doing a Kalman Filter baseline solution, checking for cycle slips and
receiver clock resets, estimating ionospheric delay, plotting receiver
clock drift, and more... The technical paper which describes this
Matlab code is published in
GPS Solutions, Volume 7, Number 1, 2003, pp 47-51, "The Easy Suite -
Matlab code for the GPS newcomer" by Kai Borre. The Matlab code
is available at the author's website: http://www.gps.auc.dk/~borre/easy
- Download from here into your
own matlab directory
Google Earth Plus
Intended for personal use, Google Earth
Plus is an optional, upgraded version of Google Earth available for
$20. Why buy it? In addition to the basic features, Google Earth Plus
- GPS data import - read in tracks and waypoints from select GPS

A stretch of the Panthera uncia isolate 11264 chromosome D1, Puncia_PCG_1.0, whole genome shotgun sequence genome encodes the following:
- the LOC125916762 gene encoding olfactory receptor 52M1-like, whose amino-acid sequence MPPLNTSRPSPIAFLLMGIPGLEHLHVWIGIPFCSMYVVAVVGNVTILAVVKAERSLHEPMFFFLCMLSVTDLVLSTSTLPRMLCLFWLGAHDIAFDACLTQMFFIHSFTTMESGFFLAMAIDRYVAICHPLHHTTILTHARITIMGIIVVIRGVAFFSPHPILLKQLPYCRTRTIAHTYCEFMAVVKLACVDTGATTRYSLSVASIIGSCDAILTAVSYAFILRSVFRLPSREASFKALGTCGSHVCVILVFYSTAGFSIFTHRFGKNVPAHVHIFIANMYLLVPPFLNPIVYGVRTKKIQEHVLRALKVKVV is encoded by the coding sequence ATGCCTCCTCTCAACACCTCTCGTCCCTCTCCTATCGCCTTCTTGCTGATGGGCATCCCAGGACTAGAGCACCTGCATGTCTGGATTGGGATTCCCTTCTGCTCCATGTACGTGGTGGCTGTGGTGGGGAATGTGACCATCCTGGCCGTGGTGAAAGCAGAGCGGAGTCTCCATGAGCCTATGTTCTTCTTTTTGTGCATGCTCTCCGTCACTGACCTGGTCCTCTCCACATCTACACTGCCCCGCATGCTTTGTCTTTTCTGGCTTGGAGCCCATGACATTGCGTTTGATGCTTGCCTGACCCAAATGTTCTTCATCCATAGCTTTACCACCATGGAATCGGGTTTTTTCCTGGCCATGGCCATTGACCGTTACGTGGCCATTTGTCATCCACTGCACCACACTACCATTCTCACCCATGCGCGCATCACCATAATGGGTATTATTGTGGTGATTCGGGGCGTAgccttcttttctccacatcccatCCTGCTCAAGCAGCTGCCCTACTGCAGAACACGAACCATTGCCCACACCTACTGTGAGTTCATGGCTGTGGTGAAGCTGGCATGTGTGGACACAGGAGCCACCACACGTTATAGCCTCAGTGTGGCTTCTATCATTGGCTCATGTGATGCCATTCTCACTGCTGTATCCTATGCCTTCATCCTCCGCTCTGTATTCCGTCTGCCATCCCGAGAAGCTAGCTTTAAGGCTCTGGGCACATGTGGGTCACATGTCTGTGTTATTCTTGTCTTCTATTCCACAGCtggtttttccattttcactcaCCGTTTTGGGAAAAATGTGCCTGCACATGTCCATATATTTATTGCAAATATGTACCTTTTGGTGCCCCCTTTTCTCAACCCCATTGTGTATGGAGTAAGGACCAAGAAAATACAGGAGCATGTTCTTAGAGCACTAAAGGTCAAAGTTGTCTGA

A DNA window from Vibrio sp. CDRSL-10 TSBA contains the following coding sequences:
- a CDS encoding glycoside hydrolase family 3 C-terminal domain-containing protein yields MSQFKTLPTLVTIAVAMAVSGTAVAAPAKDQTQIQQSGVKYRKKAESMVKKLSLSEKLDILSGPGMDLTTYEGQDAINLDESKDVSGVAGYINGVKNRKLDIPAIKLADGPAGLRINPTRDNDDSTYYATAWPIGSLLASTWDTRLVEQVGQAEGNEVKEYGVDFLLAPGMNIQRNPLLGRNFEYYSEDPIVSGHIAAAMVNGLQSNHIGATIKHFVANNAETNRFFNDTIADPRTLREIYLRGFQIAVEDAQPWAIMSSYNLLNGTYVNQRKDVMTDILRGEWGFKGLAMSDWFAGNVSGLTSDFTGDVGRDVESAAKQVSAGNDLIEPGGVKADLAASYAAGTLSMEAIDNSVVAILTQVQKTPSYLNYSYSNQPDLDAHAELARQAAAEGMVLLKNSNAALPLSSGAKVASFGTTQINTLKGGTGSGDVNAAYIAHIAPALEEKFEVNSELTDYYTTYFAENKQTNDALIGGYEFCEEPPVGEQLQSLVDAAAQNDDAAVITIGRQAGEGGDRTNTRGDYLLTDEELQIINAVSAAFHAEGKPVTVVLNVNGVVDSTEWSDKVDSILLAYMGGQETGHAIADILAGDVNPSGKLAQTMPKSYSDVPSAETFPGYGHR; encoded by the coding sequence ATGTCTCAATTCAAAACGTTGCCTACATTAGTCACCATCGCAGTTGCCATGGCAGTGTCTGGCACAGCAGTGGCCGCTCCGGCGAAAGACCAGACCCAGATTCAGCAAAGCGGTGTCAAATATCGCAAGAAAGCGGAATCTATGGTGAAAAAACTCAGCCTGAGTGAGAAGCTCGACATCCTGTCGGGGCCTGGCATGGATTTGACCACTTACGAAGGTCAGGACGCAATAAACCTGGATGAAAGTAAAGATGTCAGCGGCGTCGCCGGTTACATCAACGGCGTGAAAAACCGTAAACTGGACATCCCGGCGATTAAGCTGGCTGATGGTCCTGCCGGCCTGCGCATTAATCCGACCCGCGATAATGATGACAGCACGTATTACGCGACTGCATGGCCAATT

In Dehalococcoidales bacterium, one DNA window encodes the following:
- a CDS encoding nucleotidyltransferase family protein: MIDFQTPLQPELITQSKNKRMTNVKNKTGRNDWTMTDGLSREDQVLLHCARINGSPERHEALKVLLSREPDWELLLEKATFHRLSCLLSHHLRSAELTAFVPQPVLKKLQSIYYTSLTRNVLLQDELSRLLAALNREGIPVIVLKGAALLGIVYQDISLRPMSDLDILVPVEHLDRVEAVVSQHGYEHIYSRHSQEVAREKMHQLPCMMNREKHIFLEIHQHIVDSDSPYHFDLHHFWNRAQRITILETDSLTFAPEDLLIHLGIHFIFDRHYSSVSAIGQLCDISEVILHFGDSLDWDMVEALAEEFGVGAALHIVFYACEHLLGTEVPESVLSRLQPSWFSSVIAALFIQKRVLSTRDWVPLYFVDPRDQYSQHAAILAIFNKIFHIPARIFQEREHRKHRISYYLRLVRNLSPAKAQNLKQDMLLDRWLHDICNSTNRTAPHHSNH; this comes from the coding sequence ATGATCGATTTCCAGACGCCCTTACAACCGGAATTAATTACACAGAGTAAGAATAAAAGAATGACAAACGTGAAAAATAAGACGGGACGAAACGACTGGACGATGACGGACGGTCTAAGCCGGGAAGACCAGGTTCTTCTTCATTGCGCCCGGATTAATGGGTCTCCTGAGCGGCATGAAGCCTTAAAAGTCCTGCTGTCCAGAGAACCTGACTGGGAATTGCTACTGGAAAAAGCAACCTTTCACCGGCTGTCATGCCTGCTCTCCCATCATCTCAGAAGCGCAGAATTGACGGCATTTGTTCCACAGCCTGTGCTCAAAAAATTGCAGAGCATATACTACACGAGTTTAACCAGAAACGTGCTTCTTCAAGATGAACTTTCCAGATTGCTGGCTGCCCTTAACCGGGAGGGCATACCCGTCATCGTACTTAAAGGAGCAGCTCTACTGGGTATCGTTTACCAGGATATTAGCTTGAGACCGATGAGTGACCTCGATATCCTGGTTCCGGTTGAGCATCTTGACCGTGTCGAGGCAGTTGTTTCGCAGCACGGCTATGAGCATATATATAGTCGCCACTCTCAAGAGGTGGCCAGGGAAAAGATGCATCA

- o Note 1:
Verified support for Magellan and Garmin devices only
- o Note 2:
Does not support export of tracks or waypoints to a GPS device
- Higher resolution printing (greater than screen resolution).
- Annotation – adds draw/sketch tools for richer annotations (can
be shared as KML).
- Data importer – read address points from .csv files.
To purchase Google Earth Plus, download
Google Earth at http://earth.google.com/earth.html . Then run Google
Earth and select "upgrade" from the "help" menu.
Excel or equivalent
For manipulating data tables in
Comma-Separated Values (CSV) format.
ARC GIS (optional)
Student license $100
It's a freeware (or donationware)
program that listens to NMEA GPS data
stream on a serial port and sends the data to a google earth .kml file
along with a .net service which lets google earth know when the file is
Neal has tried it with the Garmin Etrex and another GPS receiver and it